Epistaxis is bleeding from the nose most commonly arising from the Little’s area of the nose. It is reported back to 5th century BC (Hippocrates). Site of epistaxis: 1. Little’s area: In 90% cases of epistaxis, bleeding occurs from this site.
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2. Above the level of middle turbinate: From the anterior and posterior ethmoidal vessels (internal carotid system).

3. Below the level of middle turbinate: Here, the bleeding is from the branches of sphenopalatine artery. 

4. Posterior part of nasal cavity: Here blood flows directly into the pharynx.

5. Diffuse: Bleeding from both from septum and lateral nasal wall. This is often seen in general systemic disorders and blood dyscrasias. 

6. Nasopharynx. This occurs especially in cases of tumors in nasopharyngeal region.

Surgical Anatomy: The Little’s area contains the Kiesselbach’s plexus. This plexus is formed by the following blood vessels:
  1. Anterior ethmoidal artery.
  2. Superior labial artery.
  3. Sphenopalatine artery.
  4. Greater palatine artery.
Classification of Epistaxis: 
  1. Anterior epistaxis when blood flows out from the front of nose.
  2. Posterior epistaxis means when the blood flows back into the throat. patient may swallow it and later have a coffee-colored vomitus.
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Causes of Epistaxis:
(A) Hereditary:
  1. Oslers Disease: There is hereditary hemorrhagic telangiectasia of the nasal septum, lips, mouth and the gastrointestinal system. There is a lack of contractile elements in the vessel walls which accounts for persistent bleeding.
  2. Bleeding disorders: These disorders may lead to severe epistaxis and occasionally bleeding from other parts. Some of the diseases are Christmas disease, hemophilia and leukemia.
(B) Local causes of epistaxis:
  1. Trauma: To the nose, paranasal sinuses or head may result in epistaxis sometimes associated with cerebrospinal fluid rhinorrhea.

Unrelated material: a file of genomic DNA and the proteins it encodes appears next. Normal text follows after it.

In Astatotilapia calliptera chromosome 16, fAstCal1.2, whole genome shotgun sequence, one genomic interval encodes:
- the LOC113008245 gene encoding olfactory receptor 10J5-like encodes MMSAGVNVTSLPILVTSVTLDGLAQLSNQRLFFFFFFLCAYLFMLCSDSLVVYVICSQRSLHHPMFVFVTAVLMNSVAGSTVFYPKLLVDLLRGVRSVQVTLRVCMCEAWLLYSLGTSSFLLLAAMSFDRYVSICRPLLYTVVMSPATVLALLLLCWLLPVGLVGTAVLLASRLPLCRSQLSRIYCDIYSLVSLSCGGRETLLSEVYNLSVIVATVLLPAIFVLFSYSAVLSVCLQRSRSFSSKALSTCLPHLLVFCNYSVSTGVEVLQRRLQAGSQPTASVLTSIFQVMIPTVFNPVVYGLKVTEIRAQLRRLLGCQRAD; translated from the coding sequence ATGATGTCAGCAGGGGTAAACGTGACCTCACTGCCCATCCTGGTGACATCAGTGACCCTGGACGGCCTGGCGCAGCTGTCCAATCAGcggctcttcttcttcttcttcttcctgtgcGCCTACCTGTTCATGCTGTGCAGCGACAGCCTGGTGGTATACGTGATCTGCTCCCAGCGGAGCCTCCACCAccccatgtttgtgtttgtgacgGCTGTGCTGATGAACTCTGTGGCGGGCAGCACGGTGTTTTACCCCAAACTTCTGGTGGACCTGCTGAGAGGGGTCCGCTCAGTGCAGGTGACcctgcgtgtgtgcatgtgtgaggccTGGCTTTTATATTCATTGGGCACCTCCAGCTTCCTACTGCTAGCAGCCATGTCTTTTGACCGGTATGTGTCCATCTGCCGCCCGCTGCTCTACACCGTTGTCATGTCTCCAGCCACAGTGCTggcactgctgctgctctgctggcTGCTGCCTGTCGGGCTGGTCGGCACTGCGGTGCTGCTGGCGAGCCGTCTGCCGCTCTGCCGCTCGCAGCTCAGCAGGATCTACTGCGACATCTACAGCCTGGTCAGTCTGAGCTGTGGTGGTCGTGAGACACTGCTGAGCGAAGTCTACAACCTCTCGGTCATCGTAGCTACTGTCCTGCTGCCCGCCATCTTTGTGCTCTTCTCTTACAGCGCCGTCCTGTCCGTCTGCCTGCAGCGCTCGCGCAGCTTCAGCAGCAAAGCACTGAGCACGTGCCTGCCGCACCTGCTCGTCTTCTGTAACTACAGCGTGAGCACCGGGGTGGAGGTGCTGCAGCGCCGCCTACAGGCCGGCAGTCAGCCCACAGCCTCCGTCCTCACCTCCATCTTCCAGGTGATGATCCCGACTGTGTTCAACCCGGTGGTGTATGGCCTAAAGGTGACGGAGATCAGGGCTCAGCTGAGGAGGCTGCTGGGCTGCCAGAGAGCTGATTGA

2. Inflammatory: Acute or chronic infections of the nose like. a. Nasal diphtheria.b. Tuberculosis. c. Sinusitis. d. Rhinosporidiosis. e. Atrophic Rhinitis.
  3. Tumors:a) Benign: Nasopharyngeal angiofibroma, septal hemangiomas, inverted papilloma. b) Malignant: Carcinoma of the maxilla, and ethmoidal sinuses.
  4. Foreign Bodies: Maggots, Rhinolith.
  5. Aneurysms: In the extradural portion of internal carotid artery.
(C) Systemic causes:
  1. Hypertension: This is one of the most common causes of epistaxis in the elderly. Atherosclerotic changes in the blood vessels increase the bleeding.
  2. Cirrhosis of liver.
  3. Chronic nephritis.
  4. Pyrexial illness.
  5. Bleeding disorders.
(D) Miscellaneous:
  1. Environmental: Turbinate epistaxis is common in places with low humidity.
  2. Vicarious menstruation is a rare cause.
Clinical features:
  1. Bleeding from anterior and posterior part of nose. May also present as oral bleeding.
  2. Anxiety.
  3. Shock if severe and uncontrolled bleeding.
  4. Patient may have history of blood vomitus due to the swallowed post nasal bleeding.
  1. Monitoring of blood pressure.
  2. Bleeding Profile.
  3. Hemogram.
  4. CT Scan or Radiography.
  5. Endoscopy with biopsy if required.
Management: (1) General:
  1. Ice pack over nose and head.
  2. Head high position.
  3. Pinching of the nostrils.
  4. Blood transfusion if so necessary.
  5. Treatment of the medical cause if any.
  6. Coagulants like vitamin K, vitamin C if any deficiency.
(2) Specific:
  1. Anterior nasal packing with ribbon gauze or nasal tampons.
  2. Posterior nasal packing: This is usually done under general anesthesia. A foley’s catheter can be used for this purpose.
  3. Local cautery with 50% trichloroacetic (TCA) required rarely.
  4. Endoscopic cauterization of the bleeders.

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